Regardless of the scoring scheme employed, two stringent criteria must be met in order to be able to calculate the Karlin-Altschul parameters Lambda and K. First, given the residue composition for the query sequence and the residue composition assumed for the database, the alignment score expected for any randomly selected pair of residues (one from the query sequence and one from the database) must be negative. Second, given the sequence residue compositions and the scoring scheme, a positive score must be possible to achieve. For instance, the match reward score of blastn must have a positive value; and given the assumption made by blastn that the 4 nucleotides A, C, G and T are represented at equal 25% frequencies in the database, a wide range of value combinations for M and N are precluded from use -- namely those combinations where the magnitude of the ratio M:N is greater than or equal to 3.
The parameter C can be set to a positive integer to select the genetic code that will be used by blastx and tblastx to translate the query sequence. The -dbgcode parameter can be used to select an alternate genetic code for translation of the database by the programs tblastn and tblastx. In each case, the default genetic code is the so-called "Standard" or "Universal" genetic code. To obtain a listing of the genetic codes available and their associated numerical iden- tifiers, invoke blastx or tblastx with the command line parameter C=list. Note: the numerical identifiers used here for genetic codes parallel those defined in the NCBI software Toolbox; hence some numerical values will be skipped as genetic codes are updated. The list of genetic codes available and their associated values for the parameters C and -dbgcode are: 1 Standard or Universal 2 Vertebrate Mitochondrial 3 Yeast Mitochondrial 4 Mold, Protozoan, Coelenterate Mitochondrial and Mycoplasma/Spiroplasma 5 Invertebrate Mitochondrial 6 Ciliate Macronuclear 9 Echinodermate Mitochondrial 10 Alternative Ciliate Macronuclear 11 Eubacterial 12 Alternative Yeast 13 Ascidian Mitochondrial 14 Flatworm Mitochondrial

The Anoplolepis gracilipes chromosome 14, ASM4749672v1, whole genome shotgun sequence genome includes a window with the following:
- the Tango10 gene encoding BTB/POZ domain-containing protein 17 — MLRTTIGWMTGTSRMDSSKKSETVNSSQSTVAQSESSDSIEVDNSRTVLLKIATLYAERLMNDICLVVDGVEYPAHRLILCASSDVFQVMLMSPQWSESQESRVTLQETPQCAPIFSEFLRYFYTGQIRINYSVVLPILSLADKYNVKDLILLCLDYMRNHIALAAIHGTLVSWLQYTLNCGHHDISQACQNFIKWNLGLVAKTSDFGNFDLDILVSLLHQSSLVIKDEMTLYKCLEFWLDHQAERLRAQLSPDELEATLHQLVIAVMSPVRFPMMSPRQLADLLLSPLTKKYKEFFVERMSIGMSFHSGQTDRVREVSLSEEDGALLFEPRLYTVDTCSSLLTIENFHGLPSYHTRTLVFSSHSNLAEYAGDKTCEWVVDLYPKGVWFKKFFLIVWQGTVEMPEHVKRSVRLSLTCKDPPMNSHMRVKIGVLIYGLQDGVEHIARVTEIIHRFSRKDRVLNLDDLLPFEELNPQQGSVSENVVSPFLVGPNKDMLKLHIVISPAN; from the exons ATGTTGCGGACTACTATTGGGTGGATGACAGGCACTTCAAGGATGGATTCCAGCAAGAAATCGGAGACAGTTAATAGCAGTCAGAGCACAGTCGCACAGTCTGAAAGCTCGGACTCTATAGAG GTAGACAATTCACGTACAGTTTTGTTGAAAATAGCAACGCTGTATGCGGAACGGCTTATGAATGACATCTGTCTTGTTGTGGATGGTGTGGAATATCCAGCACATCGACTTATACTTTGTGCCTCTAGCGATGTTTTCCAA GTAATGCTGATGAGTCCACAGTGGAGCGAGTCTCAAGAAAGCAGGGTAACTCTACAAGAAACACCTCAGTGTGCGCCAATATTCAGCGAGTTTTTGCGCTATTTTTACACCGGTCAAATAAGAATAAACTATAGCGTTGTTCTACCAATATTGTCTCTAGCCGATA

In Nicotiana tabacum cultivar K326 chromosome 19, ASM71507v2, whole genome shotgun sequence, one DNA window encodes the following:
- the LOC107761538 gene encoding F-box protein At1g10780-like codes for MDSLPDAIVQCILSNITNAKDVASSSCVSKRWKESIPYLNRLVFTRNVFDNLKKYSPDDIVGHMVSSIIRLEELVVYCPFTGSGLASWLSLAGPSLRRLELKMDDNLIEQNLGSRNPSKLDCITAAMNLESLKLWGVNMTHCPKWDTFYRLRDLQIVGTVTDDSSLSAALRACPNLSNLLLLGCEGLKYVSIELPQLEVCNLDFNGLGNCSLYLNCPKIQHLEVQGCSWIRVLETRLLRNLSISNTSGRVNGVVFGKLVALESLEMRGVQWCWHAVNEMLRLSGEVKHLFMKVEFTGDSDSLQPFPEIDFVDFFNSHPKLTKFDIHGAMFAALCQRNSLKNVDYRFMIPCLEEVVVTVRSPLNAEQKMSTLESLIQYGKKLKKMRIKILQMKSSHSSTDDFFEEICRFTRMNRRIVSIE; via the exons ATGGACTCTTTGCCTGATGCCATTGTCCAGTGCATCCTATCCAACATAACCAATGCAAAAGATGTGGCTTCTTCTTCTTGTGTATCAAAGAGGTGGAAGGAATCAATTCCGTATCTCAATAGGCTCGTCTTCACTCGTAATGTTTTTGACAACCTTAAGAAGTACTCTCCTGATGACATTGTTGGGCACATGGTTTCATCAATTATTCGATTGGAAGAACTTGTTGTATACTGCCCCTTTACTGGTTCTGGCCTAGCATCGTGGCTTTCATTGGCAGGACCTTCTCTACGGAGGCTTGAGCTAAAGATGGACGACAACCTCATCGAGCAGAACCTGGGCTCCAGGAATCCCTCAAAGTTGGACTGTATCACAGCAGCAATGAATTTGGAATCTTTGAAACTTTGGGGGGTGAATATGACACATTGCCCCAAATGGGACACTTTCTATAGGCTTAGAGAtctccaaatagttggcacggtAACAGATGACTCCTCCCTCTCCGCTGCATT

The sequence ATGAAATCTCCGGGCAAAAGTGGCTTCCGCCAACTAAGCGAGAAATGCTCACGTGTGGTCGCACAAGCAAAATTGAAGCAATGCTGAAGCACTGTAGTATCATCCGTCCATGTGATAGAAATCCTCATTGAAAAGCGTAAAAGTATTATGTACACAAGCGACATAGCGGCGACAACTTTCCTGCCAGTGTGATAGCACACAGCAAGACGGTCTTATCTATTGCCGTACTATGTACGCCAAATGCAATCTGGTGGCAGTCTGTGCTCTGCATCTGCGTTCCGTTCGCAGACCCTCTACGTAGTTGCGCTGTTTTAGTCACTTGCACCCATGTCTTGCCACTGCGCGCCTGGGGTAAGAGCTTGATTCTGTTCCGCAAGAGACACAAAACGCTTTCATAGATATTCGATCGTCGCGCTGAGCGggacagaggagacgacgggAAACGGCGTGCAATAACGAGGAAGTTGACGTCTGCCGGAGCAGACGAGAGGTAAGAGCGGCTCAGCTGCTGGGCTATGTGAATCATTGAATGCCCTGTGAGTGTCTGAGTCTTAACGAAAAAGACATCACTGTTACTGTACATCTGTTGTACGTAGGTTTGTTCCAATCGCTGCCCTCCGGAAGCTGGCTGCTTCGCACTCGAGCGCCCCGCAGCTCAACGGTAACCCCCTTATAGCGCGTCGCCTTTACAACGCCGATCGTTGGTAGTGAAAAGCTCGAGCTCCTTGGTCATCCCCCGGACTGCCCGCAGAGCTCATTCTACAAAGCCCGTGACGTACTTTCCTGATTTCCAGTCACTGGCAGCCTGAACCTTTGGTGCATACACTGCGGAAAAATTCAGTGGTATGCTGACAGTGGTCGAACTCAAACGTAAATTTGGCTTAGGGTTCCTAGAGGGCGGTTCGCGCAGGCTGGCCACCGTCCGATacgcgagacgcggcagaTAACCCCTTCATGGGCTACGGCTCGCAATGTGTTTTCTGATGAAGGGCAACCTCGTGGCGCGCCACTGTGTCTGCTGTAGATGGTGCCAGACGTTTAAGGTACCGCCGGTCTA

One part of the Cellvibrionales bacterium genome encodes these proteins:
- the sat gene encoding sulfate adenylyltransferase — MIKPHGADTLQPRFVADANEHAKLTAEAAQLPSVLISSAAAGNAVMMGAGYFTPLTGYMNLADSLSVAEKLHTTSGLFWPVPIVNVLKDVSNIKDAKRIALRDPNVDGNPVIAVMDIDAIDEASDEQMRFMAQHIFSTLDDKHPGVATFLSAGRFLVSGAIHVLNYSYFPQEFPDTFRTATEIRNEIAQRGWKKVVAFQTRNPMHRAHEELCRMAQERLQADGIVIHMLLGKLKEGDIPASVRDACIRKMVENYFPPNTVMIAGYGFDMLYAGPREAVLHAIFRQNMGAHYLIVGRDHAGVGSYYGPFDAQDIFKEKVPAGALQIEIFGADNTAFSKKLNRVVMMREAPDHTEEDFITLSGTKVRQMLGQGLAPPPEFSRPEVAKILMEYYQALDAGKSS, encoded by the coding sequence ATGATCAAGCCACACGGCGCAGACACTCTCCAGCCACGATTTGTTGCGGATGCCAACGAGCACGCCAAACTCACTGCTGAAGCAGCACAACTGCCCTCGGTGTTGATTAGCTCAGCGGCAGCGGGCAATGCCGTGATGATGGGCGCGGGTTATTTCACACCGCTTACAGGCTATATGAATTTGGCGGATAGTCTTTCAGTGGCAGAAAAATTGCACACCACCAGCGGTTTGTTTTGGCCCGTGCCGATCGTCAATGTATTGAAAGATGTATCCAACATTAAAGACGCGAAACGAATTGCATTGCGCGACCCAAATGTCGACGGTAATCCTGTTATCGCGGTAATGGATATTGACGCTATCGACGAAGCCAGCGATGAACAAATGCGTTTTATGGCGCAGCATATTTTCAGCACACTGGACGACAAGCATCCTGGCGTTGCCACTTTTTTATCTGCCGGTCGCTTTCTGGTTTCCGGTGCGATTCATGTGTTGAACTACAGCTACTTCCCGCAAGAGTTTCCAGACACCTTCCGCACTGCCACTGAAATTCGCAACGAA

The Expect and P-values reported for HSPs are dependent on several factors including: the scoring system employed, the residue composition of the query sequence, an assumed resi- due composition for a typical database sequence, the length of the query sequence, and the total length of the database. HSP scores from different program invocations are appropri- ate for comparison even if the databases searched are of different lengths, as long as the other factors mentioned here do not vary. For example, alignment scores from searches with the default BLOSUM62 matrix should not be directly compared with scores obtained with the PAM120 matrix; and scores produced using two versions of the same PAM matrix, each created to different scales (see above), can not be meaningfully compared without conversion to the same scale. Some isolation from the many factors involved in assessing the statistical significance of HSPs can be attained by observing the information content reported (in bits) for the alignments. While the information content of an HSP may change when different scoring systems are used (e.g., with different PAM matrices), the number of bits reported for an HSP will at least be independent of the scale to which the scoring matrix was generated. (In practice, this statement is not quite true, because the alignment scores used by the BLAST programs are integers that lack much precision). In other words, when conveying the statistical significance of an alignment, the alignment score itself is not useful unless the specific scoring matrix that was employed is also provided, but the informativeness of an alignment is a mean- ingful statistic that can be used to ascribe statistical significance (a P-value) to the match independently of specific knowledge about the scoring matrix.